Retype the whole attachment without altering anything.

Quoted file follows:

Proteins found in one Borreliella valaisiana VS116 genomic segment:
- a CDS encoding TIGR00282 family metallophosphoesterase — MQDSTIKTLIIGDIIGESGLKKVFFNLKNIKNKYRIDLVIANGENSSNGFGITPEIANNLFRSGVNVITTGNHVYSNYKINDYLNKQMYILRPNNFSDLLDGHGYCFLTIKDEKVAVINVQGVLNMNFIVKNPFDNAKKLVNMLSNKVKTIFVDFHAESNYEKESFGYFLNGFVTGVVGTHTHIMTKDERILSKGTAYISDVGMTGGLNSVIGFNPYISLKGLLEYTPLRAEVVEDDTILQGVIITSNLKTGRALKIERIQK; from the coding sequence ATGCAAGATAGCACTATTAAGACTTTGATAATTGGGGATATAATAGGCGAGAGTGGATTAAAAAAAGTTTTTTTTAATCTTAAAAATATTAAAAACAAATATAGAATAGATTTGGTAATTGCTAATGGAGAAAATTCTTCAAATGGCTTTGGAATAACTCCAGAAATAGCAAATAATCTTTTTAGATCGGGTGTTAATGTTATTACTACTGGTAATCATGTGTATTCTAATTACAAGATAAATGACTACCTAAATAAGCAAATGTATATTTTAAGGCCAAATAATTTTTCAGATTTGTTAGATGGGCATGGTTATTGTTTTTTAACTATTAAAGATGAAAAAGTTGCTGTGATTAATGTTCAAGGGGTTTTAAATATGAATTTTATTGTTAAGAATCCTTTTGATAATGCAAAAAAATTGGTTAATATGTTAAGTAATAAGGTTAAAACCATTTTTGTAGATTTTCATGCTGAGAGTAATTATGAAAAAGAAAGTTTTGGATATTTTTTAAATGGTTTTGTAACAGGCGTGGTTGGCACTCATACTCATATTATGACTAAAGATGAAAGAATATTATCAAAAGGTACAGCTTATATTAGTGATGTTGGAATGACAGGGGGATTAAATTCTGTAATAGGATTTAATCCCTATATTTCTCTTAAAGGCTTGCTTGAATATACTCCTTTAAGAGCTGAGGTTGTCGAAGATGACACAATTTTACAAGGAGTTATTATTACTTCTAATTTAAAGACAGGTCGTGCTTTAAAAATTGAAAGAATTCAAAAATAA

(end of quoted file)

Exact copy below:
Proteins found in one Borreliella valaisiana VS116 genomic segment:
- a CDS encoding TIGR00282 family metallophosphoesterase — MQDSTIKTLIIGDIIGESGLKKVFFNLKNIKNKYRIDLVIANGENSSNGFGITPEIANNLFRSGVNVITTGNHVYSNYKINDYLNKQMYILRPNNFSDLLDGHGYCFLTIKDEKVAVINVQGVLNMNFIVKNPFDNAKKLVNMLSNKVKTIFVDFHAESNYEKESFGYFLNGFVTGVVGTHTHIMTKDERILSKGTAYISDVGMTGGLNSVIGFNPYISLKGLLEYTPLRAEVVEDDTILQGVIITSNLKTGRALKIERIQK; from the coding sequence ATGCAAGATAGCACTATTAAGACTTTGATAATTGGGGATATAATAGGCGAGAGTGGATTAAAAAAAGTTTTTTTTAATCTTAAAAATATTAAAAACAAATATAGAATAGATTTGGTAATTGCTAATGGAGAAAATTCTTCAAATGGCTTTGGAATAACTCCAGAAATAGCAAATAATCTTTTTAGATCGGGTGTTAATGTTATTACTACTGGTAATCATGTGTATTCTAATTACAAGATAAATGACTACCTAAATAAGCAAATGTATATTTTAAGGCCAAATAATTTTTCAGATTTGTTAGATGGGCATGGTTATTGTTTTTTAACTATTAAAGATGAAAAAGTTGCTGTGATTAATGTTCAAGGGGTTTTAAATATGAATTTTATTGTTAAGAATCCTTTTGATAATGCAAAAAAATTGGTTAATATGTTAAGTAATAAGGTTAAAACCATTTTTGTAGATTTTCATGCTGAGAGTAATTATGAAAAAGAAAGTTTTGGATATTTTTTAAATGGTTTTGTAACAGGCGTGGTTGGCACTCATACTCATATTATGACTAAAGATGAAAGAATATTATCAAAAGGTACAGCTTATATTAGTGATGTTGGAATGACAGGGGGATTAAATTCTGTAATAGGATTTAATCCCTATATTTCTCTTAAAGGCTTGCTTGAATATACTCCTTTAAGAGCTGAGGTTGTCGAAGATGACACAATTTTACAAGGAGTTATTATTACTTCTAATTTAAAGACAGGTCGTGCTTTAAAAATTGAAAGAATTCAAAAATAA